Lizard's Tale is out now from Text Publishing
2.50 Three Kiwi acts at New York's SoHo Playhouse
The Modern Māori Quartet is one of three New Zealand acts handpicked for a showcase season in New York early next year at the historic off-Broadway SoHo Playhouse.
The other two are the slam poetry style show Wild Dogs Under My Skirt and The Contours of Heaven - real stories of six young people from Te Matau a Māui, Hawkes Bay.
SoHo's Artistic Director Darren Lee Cole invited the three works to New York after being invited to the PANNZ (Performing Arts Network of New Zealand) Arts Market in Auckland earlier this year.
Creative New Zealand is contributing $284,000 towards the season, timed to coincide with one of the largest markets for the performing arts in North America.
Lynn Freeman asked Darren how the New Zealand shows he saw compare to the other international work he invites to perform in New York:
3:06 Drama at 3 - 31 Egmont Street by Dan Ashworth
A riveting and factual account of the recent Martian attempt to capture the town of Inglewood during the recent period when local authorities were clamping down on illegal water use in the area.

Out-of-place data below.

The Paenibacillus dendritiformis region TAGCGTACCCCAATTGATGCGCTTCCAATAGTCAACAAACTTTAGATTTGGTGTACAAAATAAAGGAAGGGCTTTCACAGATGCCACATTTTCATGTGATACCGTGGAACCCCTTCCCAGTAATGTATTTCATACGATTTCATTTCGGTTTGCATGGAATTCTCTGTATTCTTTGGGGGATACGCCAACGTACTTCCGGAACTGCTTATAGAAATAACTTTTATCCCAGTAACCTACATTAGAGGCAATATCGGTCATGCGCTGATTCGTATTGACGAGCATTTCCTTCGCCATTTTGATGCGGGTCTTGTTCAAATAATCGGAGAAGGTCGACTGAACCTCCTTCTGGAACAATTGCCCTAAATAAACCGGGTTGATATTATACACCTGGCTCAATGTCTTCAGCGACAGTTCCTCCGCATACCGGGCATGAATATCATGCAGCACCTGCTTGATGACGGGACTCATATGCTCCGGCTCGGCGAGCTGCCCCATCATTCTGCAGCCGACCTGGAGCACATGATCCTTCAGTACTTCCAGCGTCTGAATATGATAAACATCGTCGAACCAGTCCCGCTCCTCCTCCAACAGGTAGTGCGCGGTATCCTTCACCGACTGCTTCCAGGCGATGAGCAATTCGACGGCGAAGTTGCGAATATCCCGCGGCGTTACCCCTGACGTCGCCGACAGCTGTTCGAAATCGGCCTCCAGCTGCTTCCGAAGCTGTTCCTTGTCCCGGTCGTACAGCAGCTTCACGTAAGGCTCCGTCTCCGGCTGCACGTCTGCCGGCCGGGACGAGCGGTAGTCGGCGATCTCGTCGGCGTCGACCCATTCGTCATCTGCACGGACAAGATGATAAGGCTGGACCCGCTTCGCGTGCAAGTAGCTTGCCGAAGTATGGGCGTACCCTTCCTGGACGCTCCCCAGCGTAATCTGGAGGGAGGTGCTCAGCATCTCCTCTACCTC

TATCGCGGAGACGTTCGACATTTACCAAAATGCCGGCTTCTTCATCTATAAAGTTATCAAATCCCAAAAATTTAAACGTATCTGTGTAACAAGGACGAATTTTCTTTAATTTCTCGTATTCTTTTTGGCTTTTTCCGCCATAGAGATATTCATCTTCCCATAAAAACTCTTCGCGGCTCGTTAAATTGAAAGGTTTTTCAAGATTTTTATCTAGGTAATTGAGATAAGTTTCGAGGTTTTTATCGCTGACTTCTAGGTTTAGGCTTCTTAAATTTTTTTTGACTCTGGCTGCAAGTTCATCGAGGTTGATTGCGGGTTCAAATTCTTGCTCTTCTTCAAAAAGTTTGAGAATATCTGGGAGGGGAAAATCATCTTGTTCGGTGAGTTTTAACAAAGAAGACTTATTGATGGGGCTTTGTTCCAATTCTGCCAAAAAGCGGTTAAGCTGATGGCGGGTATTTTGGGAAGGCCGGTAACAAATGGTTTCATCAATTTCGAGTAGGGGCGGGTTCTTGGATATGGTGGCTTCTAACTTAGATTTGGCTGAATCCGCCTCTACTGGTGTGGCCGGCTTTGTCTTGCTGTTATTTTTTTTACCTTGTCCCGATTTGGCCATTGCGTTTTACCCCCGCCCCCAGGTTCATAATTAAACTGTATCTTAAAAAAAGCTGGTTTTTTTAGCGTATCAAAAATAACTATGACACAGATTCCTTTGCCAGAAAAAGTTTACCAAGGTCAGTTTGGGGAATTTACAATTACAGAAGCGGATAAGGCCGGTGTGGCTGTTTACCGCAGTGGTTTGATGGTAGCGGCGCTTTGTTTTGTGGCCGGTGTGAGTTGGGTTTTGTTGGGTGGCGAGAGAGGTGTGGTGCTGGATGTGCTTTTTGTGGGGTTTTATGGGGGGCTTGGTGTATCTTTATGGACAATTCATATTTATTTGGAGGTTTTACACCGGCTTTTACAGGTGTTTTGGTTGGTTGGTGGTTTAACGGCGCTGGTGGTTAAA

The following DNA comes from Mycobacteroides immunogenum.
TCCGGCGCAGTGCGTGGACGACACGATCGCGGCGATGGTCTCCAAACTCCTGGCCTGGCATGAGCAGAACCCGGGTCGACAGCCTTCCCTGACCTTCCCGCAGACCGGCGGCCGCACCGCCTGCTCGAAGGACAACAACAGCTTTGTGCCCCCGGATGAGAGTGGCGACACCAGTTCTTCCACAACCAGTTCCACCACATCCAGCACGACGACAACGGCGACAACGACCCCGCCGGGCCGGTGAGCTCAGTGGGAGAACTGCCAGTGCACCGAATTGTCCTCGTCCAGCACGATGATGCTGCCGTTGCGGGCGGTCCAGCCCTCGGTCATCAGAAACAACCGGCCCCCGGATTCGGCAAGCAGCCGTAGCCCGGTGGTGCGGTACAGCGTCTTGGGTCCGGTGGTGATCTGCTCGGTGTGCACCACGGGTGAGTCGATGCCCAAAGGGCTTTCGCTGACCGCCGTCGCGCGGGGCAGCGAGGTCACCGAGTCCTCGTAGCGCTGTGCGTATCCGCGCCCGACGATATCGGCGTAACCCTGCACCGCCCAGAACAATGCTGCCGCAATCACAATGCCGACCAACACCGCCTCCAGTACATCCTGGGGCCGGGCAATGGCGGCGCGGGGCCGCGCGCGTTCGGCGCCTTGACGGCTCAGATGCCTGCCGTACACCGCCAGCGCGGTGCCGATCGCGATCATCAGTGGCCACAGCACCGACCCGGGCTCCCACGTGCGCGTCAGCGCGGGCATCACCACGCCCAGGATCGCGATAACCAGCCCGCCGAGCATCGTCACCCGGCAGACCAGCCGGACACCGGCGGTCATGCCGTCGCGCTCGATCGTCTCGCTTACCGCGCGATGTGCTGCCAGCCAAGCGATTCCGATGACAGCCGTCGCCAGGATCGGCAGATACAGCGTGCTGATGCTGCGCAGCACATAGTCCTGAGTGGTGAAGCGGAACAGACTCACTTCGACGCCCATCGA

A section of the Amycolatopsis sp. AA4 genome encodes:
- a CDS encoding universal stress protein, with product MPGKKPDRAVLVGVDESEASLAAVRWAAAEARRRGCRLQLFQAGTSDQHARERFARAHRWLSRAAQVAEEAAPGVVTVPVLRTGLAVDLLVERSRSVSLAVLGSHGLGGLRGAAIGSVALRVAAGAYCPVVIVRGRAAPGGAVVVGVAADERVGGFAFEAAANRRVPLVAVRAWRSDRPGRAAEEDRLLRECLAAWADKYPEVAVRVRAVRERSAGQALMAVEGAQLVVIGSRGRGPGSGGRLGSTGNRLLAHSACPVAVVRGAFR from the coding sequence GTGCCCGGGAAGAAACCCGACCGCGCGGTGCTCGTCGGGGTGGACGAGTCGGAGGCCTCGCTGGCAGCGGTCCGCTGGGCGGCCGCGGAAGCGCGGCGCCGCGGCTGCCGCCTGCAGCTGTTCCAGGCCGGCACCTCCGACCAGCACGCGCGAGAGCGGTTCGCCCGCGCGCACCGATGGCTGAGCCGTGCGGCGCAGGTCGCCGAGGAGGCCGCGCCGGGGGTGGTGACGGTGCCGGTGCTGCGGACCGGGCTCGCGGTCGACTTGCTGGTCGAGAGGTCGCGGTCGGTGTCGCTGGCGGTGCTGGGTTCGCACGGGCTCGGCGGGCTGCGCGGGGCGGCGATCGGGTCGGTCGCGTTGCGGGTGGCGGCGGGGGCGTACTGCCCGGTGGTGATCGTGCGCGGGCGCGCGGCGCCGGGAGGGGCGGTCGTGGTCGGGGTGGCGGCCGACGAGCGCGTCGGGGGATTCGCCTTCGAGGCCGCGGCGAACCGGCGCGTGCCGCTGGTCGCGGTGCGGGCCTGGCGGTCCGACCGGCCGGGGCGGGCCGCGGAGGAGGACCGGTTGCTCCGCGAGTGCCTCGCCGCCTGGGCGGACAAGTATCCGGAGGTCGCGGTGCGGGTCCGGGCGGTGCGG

Music played in this show
Artist: Stephen Sondheim
Song: Comedy Tonight
Composer: Stephen Sondheim
Album: A Funny Thing Happened On The Way To The Forum
Song: This Is Getting Funny (But There Ain't Nobody Laughing)
Composer: Michael Smotherman
Artist: Elvis Costello
Song: What's So Funny (About Peace Love and Understanding
Composer: Nick Lowe
Album: The Best of
Played at: 1.40pm
Artist: The Smiths
Song: That Joke Isn't Funny Anymore
Composer: Morrissey and Marr
Album: Meat is Murder
Label: Rough Trade
Song: Back at the Funny Farm
Album: Another Perfect Day
Played at: 2.04pm
Artist: Frank Sinatra
Song: My Funny Valentine
Composer: Rodgers and Hart
Album: My Funny Valentine
Played at: 2.35pm
Artist: Spice Girls
Song: Something kinda funny
Composer: Andy Watkins, Paul Wilson and Spice Girls
Played at: 2.55pm
Artist: Cliff Richards
Song: Got a funny feeling